If there is one happy place in Spiti valley that I might visit again and again and yet again, it would be the Pin Valley, National Park. It is so alluring!
Spiti is all about mountains. They are huge and mighty and are mostly barren. The Pin Valley is in stark contrast to it. It is the ultimate centre of farming.
The valley is lush with plenty of green farms, maize swaying around in the wind, villagers toiling in the fields, little birdies chirping around, and kids happily playing together.
There is so much love in the air. The natural scenery has a calming effect on the soul. I was constantly smiling throughout my travel in the Pin valley. Its vibe is such. Or maybe after seeing too many barren mountains, I got excited like a kid when I finally saw the blanket of greenery.
So I wanted to share this post and photos from the splendid Pin valley for you to enjoy. It would also serve as a travel guide on how to tour around Pin valley, Himachal Pradesh. The Pin Valley National Park is famous for many reasons, but I can only share what I did in a day’s visit.
Just after visiting the Dhankar Monastery, we moved on to visit the Pin valley. The host of our homestay in Kaza had already told me how beautifully green it is. However, I could not imagine the magnitude of it.
The plan was to stay at Mud village in the Pin valley. I had heard a lot about it and wanted to spend a night there. However, this time I was travelling with a couple of backpackers, and they unanimously voted to stay the night at Kaza. Do you know why? Because the Football World Cup season was going on and they could not afford to stay away from the television of the homestay at Kaza.
On the way from Kaza to Tabo, there is a deviation to Pin valley. As you cross the bridge and drive on the road to Pin valley, you see the Pin river and drive all the way along until its origin.
The Pin river merges with the Spiti river. This can be observed from the Dhankar fort as well as when you take the diversion to Pin valley. The river, however, did not have much water, and we even got down at one place where the depth was low enough for us to get into the river. The wet sludgy mud showed that the river must have recently dried up there.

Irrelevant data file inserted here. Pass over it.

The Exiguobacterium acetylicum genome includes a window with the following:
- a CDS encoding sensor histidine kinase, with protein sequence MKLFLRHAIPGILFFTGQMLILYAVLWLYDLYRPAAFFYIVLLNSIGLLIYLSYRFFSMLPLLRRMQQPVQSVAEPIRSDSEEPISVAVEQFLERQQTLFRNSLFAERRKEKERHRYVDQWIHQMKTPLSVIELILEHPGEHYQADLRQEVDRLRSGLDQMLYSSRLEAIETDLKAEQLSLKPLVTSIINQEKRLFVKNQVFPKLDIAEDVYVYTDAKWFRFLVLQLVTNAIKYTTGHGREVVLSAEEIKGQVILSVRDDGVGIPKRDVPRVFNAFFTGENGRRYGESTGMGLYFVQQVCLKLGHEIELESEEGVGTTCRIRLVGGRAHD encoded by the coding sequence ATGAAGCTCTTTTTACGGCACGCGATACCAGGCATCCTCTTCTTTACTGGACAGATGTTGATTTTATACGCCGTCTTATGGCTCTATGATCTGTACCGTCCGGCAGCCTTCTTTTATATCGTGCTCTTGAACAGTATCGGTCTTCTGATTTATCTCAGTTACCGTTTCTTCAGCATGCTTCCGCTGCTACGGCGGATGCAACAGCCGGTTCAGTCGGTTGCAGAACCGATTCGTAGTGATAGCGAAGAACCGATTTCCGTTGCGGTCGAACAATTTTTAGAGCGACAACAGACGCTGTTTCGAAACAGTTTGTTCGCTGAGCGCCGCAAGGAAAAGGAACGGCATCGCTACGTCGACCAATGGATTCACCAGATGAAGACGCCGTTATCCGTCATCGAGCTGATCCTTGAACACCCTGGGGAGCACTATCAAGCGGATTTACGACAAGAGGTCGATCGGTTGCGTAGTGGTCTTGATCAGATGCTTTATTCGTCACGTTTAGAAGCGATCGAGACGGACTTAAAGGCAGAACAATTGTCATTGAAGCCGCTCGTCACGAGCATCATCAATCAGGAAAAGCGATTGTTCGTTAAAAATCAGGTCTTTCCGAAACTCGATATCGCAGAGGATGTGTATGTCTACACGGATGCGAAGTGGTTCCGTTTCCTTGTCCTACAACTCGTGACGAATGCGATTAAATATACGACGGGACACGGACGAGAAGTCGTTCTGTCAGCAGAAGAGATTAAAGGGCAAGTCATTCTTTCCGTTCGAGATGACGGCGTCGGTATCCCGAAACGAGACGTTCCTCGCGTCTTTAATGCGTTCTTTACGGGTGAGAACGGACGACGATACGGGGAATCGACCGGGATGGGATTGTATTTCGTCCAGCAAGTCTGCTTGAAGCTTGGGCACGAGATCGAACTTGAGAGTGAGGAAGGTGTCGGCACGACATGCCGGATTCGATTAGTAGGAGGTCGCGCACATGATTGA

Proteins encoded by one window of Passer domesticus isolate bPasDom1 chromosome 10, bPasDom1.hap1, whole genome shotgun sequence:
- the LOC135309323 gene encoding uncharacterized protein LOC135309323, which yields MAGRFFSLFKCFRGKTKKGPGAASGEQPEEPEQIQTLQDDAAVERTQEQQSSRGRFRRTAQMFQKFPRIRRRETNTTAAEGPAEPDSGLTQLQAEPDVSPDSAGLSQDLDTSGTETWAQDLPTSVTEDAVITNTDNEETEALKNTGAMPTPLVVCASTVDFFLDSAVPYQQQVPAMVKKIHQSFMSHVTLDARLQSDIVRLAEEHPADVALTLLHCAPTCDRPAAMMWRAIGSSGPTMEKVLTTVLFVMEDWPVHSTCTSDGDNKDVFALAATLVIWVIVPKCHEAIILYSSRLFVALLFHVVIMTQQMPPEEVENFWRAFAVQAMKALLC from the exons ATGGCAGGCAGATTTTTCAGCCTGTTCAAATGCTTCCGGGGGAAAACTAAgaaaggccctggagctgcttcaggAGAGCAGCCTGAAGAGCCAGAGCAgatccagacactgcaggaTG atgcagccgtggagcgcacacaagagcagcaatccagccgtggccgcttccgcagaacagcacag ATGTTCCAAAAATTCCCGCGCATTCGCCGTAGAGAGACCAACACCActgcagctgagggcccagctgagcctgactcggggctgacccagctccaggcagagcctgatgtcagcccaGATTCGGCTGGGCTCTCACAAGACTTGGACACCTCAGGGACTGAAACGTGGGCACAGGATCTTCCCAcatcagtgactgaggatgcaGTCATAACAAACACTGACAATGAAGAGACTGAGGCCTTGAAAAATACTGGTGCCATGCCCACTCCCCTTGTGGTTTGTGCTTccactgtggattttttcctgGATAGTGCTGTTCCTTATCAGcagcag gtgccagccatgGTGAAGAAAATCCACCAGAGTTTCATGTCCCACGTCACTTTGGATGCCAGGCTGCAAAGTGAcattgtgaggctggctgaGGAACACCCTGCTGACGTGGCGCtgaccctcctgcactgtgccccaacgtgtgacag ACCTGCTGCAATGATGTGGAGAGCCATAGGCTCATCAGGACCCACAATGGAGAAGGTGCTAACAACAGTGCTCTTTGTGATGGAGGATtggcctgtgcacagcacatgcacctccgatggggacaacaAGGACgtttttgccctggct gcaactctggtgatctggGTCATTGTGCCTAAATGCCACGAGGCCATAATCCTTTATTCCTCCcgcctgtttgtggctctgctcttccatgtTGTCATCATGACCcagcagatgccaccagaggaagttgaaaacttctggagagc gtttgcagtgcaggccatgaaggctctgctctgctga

The valley looked even mightier with the mountains towering on either of its sides, and you feel like a dwarf standing there.
The debris in the riverbed was really worrying. It was an environmental hazard. The villages housed only about 1000 people, but the river was full of tonnes of plastic and other waste. The huge influx of tourists must also have left a great deal of waste behind.
If you are reading this, it is an earnest plea that you respect the place and do not litter around—kindly travel, keeping in mind the place’s beauty.
Kungri Gompa Spiti Valley
Driving further down, we saw the first sign of pea farms, people and kids playing around it. It must have been a noon or a lunch break for all the kids who were out on the streets.
We saw the typical Buddhist prayer flags fluttering. Soon, I got to know about the Kungri Monastery, the only monastery in the region. I am always ready to visit monasteries and delve into the stories behind them. So we decided to take a turn and go up to the monastery.
Firstly, I saw huge farms, and as I climbed the steps, the huge monastery came into full view gradually. It was breathtakingly beautiful.
There was no soul in sight as I peered at the locked doors of the prayer hall. The monks’ quarters were also on the same premise. Some curious faces peeped out of the window. I wondered if I should simply wave at them, or smile, or shout aloud, asking them to open the door!!!
As soon I saw the paintings on the outer walls, I realised it belongs to the Nyingmapa order of Buddhism. Nyingmapa is one of the oldest forms of Buddhist practices that come under the teaching of the Indian Guru Padmasambhava, also known as Guru Rinpoche. You can see more of these paintings in Bhutan.
Everywhere else in Spiti valley, like in the Key monastery or Dhankar Monastery, the Gelugpa sect of Buddhism is followed. It is a much newer form of Tibetan Buddhism.
As I was studying the paintings on the outer wall, a young monk ran past me from one end of the quarters and went to the other. He went to another room outside the monastery door, then returned and gave a shout to the peeping monks. Then he ran out again only to be victoriously back with the key!
I was super happy that I could now get to see the prayer hall. So I did. It was an ornate hall with colourful silk portraits hanging around. The walls were painted with Buddhist stories; there were racks full of figurines of Buddha. The huge deity looked at me with a peaceful face bearing a calm smile.